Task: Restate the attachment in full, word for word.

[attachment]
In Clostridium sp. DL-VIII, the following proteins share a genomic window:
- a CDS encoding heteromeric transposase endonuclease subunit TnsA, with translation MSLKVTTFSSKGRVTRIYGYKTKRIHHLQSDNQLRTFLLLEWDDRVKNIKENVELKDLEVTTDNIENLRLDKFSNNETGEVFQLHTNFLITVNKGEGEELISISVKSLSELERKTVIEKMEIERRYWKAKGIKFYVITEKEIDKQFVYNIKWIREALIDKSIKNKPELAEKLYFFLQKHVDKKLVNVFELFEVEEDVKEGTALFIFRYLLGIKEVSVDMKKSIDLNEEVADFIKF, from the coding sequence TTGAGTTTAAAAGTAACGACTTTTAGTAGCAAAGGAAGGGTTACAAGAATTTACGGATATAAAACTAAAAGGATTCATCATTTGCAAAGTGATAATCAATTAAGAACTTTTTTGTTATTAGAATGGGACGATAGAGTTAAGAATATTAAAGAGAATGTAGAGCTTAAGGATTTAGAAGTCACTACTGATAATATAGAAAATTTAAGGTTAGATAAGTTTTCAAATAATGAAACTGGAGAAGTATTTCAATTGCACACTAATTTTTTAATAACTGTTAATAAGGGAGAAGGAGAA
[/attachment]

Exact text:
In Clostridium sp. DL-VIII, the following proteins share a genomic window:
- a CDS encoding heteromeric transposase endonuclease subunit TnsA, with translation MSLKVTTFSSKGRVTRIYGYKTKRIHHLQSDNQLRTFLLLEWDDRVKNIKENVELKDLEVTTDNIENLRLDKFSNNETGEVFQLHTNFLITVNKGEGEELISISVKSLSELERKTVIEKMEIERRYWKAKGIKFYVITEKEIDKQFVYNIKWIREALIDKSIKNKPELAEKLYFFLQKHVDKKLVNVFELFEVEEDVKEGTALFIFRYLLGIKEVSVDMKKSIDLNEEVADFIKF, from the coding sequence TTGAGTTTAAAAGTAACGACTTTTAGTAGCAAAGGAAGGGTTACAAGAATTTACGGATATAAAACTAAAAGGATTCATCATTTGCAAAGTGATAATCAATTAAGAACTTTTTTGTTATTAGAATGGGACGATAGAGTTAAGAATATTAAAGAGAATGTAGAGCTTAAGGATTTAGAAGTCACTACTGATAATATAGAAAATTTAAGGTTAGATAAGTTTTCAAATAATGAAACTGGAGAAGTATTTCAATTGCACACTAATTTTTTAATAACTGTTAATAAGGGAGAAGGAGAA